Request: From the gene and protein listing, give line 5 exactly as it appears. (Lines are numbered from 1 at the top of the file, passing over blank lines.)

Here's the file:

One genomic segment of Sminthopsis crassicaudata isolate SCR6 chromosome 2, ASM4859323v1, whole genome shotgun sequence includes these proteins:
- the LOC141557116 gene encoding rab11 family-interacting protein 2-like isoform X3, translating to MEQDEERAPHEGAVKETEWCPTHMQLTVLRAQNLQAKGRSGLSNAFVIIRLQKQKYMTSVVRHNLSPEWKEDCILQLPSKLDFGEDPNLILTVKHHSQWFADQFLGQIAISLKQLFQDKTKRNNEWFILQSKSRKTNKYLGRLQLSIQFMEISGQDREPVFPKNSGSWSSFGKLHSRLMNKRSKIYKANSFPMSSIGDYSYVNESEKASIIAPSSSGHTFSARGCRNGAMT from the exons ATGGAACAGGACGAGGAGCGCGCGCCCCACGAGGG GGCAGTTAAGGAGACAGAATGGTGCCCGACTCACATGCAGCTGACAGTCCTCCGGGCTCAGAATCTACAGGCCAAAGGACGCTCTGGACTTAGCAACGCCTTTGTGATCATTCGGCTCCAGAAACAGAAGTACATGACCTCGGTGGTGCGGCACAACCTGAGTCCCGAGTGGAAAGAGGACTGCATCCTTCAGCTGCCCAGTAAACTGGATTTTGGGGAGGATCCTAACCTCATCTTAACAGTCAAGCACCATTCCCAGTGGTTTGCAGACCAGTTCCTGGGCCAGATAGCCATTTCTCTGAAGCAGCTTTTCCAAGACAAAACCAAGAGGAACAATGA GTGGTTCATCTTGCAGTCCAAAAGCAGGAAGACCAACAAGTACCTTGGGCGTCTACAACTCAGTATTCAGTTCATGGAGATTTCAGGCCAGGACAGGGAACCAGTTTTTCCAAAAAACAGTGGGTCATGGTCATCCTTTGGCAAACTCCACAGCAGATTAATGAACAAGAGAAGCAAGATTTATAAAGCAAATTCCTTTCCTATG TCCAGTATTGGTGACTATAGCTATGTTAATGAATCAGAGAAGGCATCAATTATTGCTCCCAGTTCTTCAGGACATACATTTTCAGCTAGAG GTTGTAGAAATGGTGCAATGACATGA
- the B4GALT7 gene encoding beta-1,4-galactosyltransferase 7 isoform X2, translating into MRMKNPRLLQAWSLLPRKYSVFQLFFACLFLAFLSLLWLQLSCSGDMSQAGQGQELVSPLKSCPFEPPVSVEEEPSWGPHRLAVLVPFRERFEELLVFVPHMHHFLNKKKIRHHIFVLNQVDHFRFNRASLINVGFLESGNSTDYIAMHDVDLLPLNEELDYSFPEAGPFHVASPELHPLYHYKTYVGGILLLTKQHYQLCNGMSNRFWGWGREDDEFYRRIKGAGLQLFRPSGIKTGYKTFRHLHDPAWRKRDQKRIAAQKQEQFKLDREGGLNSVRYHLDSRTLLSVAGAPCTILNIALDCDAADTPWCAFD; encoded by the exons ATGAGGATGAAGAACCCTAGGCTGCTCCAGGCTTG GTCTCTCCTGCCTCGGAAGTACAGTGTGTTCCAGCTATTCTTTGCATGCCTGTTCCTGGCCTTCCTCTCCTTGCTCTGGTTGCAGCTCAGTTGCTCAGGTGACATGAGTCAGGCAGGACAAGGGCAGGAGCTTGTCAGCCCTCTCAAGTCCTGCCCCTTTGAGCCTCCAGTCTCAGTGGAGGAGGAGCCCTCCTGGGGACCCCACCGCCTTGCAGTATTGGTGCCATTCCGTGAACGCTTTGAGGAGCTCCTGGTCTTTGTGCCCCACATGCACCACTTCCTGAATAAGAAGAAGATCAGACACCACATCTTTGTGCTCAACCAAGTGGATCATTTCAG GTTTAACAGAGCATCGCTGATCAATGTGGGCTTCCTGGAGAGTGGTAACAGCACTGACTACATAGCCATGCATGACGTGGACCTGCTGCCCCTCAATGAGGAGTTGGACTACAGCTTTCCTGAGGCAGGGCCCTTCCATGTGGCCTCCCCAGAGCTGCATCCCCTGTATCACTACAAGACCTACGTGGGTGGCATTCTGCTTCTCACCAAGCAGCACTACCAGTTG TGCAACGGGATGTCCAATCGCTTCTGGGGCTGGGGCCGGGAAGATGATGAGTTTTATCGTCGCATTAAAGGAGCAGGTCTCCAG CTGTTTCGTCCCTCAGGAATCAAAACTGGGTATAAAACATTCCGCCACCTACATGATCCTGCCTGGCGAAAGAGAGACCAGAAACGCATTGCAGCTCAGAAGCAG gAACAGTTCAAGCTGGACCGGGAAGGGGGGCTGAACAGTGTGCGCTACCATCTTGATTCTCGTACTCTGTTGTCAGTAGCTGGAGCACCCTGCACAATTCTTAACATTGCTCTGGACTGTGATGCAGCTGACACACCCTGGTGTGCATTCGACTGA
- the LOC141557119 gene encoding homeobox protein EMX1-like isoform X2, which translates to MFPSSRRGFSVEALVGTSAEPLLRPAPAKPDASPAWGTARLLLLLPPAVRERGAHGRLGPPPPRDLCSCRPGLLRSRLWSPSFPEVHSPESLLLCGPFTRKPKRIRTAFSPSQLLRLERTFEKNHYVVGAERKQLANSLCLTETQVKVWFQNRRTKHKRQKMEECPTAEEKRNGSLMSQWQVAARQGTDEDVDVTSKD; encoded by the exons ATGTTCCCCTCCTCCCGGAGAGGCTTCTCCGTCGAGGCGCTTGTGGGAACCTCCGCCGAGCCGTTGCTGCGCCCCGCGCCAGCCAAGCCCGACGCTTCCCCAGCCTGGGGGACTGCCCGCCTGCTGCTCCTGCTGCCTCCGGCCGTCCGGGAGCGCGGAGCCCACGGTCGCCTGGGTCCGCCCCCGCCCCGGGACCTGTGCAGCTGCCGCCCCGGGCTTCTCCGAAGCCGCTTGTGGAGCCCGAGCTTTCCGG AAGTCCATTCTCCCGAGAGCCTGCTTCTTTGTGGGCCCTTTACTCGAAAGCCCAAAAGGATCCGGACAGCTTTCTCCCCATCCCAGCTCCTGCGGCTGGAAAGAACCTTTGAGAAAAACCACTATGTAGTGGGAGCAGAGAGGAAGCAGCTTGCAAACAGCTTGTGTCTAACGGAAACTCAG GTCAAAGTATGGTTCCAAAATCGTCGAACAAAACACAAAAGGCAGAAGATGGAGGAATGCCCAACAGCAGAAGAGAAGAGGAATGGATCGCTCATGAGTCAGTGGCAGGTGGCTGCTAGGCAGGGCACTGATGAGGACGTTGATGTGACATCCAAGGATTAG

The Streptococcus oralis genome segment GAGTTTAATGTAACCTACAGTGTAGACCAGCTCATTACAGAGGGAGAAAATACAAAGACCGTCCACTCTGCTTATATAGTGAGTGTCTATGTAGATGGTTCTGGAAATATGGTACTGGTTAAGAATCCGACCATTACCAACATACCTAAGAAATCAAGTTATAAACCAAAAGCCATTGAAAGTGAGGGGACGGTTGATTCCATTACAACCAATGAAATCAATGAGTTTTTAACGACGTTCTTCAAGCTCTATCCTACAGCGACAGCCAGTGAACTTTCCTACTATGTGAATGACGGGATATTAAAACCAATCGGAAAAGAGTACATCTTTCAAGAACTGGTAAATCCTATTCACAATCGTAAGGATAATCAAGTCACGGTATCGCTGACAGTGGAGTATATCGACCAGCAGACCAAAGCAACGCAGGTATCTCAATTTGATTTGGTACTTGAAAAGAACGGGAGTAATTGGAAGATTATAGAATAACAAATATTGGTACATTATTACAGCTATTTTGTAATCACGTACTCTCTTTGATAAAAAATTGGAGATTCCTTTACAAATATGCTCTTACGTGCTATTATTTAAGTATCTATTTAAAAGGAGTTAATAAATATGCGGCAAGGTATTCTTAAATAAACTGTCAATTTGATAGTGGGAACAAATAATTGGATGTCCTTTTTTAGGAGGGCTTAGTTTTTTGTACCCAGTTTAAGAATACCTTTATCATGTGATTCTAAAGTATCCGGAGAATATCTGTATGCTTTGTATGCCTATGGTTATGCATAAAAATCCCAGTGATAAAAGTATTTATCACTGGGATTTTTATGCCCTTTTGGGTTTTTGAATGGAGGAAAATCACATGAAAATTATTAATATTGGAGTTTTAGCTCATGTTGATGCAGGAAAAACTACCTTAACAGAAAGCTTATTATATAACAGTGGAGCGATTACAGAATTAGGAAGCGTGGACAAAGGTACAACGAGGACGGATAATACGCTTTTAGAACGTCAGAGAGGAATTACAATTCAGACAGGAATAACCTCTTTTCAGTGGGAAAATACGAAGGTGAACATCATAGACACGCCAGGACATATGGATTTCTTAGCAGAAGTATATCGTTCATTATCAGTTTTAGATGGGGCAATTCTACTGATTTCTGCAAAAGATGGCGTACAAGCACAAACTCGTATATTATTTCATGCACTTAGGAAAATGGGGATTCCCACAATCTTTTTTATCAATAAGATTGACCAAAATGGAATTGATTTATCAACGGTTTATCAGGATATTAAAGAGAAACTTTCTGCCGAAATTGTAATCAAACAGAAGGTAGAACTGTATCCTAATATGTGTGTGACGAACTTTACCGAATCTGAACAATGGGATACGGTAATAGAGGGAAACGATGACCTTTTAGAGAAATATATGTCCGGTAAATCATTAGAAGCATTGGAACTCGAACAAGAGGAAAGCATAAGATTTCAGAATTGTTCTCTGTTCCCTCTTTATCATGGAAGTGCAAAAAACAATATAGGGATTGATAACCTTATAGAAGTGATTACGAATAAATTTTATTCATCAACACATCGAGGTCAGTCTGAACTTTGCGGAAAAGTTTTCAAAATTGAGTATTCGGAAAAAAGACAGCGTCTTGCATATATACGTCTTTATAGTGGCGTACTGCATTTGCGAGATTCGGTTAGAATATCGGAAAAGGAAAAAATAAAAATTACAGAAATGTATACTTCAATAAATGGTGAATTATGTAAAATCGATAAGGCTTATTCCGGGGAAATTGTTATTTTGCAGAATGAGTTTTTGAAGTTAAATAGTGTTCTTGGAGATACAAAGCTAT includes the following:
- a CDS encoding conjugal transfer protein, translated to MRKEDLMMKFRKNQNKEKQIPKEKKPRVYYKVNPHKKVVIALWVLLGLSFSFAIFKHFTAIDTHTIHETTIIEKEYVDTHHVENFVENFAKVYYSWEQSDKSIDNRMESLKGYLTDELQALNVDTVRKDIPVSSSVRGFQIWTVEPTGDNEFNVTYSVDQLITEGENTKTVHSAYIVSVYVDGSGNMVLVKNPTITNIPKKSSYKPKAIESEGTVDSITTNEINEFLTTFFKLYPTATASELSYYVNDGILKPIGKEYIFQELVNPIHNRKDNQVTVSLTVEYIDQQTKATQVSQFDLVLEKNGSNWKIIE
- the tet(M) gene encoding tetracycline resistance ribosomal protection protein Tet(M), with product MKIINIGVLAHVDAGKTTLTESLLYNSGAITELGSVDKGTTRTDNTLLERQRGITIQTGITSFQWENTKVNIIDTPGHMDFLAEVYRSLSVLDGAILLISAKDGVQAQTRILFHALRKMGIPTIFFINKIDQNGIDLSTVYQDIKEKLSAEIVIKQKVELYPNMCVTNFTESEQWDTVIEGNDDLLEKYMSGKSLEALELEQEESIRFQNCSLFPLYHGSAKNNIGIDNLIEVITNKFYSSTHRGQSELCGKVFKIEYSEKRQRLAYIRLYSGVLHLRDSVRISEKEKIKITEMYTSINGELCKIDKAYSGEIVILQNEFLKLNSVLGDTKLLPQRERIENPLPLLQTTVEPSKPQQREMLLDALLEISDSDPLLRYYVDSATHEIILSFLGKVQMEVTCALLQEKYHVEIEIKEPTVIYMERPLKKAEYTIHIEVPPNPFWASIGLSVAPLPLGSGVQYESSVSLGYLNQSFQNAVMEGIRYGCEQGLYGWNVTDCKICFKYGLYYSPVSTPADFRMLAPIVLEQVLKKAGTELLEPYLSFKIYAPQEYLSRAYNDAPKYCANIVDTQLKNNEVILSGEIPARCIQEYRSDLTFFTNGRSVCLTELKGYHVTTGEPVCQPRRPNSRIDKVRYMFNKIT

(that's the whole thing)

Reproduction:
The Streptococcus oralis genome segment GAGTTTAATGTAACCTACAGTGTAGACCAGCTCATTACAGAGGGAGAAAATACAAAGACCGTCCACTCTGCTTATATAGTGAGTGTCTATGTAGATGGTTCTGGAAATATGGTACTGGTTAAGAATCCGACCATTACCAACATACCTAAGAAATCAAGTTATAAACCAAAAGCCATTGAAAGTGAGGGGACGGTTGATTCCATTACAACCAATGAAATCAATGAGTTTTTAACGACGTTCTTCAAGCTCTATCCTACAGCGACAGCCAGTGAACTTTCCTACTATGTGAATGACGGGATATTAAAACCAATCGGAAAAGAGTACATCTTTCAAGAACTGGTAAATCCTATTCACAATCGTAAGGATAATCAAGTCACGGTATCGCTGACAGTGGAGTATATCGACCAGCAGACCAAAGCAACGCAGGTATCTCAATTTGATTTGGTACTTGAAAAGAACGGGAGTAATTGGAAGATTATAGAATAACAAATATTGGTACATTATTACAGCTATTTTGTAATCACGTACTCTCTTTGATAAAAAATTGGAGATTCCTTTACAAATATGCTCTTACGTGCTATTATTTAAGTATCTATTTAAAAGGAGTTAATAAATATGCGGCAAGGTATTCTTAAATAAACTGTCAATTTGATAGTGGGAACAAATAATTGGATGTCCTTTTTTAGGAGGGCTTAGTTTTTTGTACCCAGTTTAAGAATACCTTTATCATGTGATTCTAAAGTATCCGGAGAATATCTGTATGCTTTGTATGCCTATGGTTATGCATAAAAATCCCAGTGATAAAAGTATTTATCACTGGGATTTTTATGCCCTTTTGGGTTTTTGAATGGAGGAAAATCACATGAAAATTATTAATATTGGAGTTTTAGCTCATGTTGATGCAGGAAAAACTACCTTAACAGAAAGCTTATTATATAACAGTGGAGCGATTACAGAATTAGGAAGCGTGGACAAAGGTACAACGAGGACGGATAATACGCTTTTAGAACGTCAGAGAGGAATTACAATTCAGACAGGAATAACCTCTTTTCAGTGGGAAAATACGAAGGTGAACATCATAGACACGCCAGGACATATGGATTTCTTAGCAGAAGTATATCGTTCATTATCAGTTTTAGATGGGGCAATTCTACTGATTTCTGCAAAAGATGGCGTACAAGCACAAACTCGTATATTATTTCATGCACTTAGGAAAATGGGGATTCCCACAATCTTTTTTATCAATAAGATTGACCAAAATGGAATTGATTTATCAACGGTTTATCAGGATATTAAAGAGAAACTTTCTGCCGAAATTGTAATCAAACAGAAGGTAGAACTGTATCCTAATATGTGTGTGACGAACTTTACCGAATCTGAACAATGGGATACGGTAATAGAGGGAAACGATGACCTTTTAGAGAAATATATGTCCGGTAAATCATTAGAAGCATTGGAACTCGAACAAGAGGAAAGCATAAGATTTCAGAATTGTTCTCTGTTCCCTCTTTATCATGGAAGTGCAAAAAACAATATAGGGATTGATAACCTTATAGAAGTGATTACGAATAAATTTTATTCATCAACACATCGAGGTCAGTCTGAACTTTGCGGAAAAGTTTTCAAAATTGAGTATTCGGAAAAAAGACAGCGTCTTGCATATATACGTCTTTATAGTGGCGTACTGCATTTGCGAGATTCGGTTAGAATATCGGAAAAGGAAAAAATAAAAATTACAGAAATGTATACTTCAATAAATGGTGAATTATGTAAAATCGATAAGGCTTATTCCGGGGAAATTGTTATTTTGCAGAATGAGTTTTTGAAGTTAAATAGTGTTCTTGGAGATACAAAGCTAT includes the following: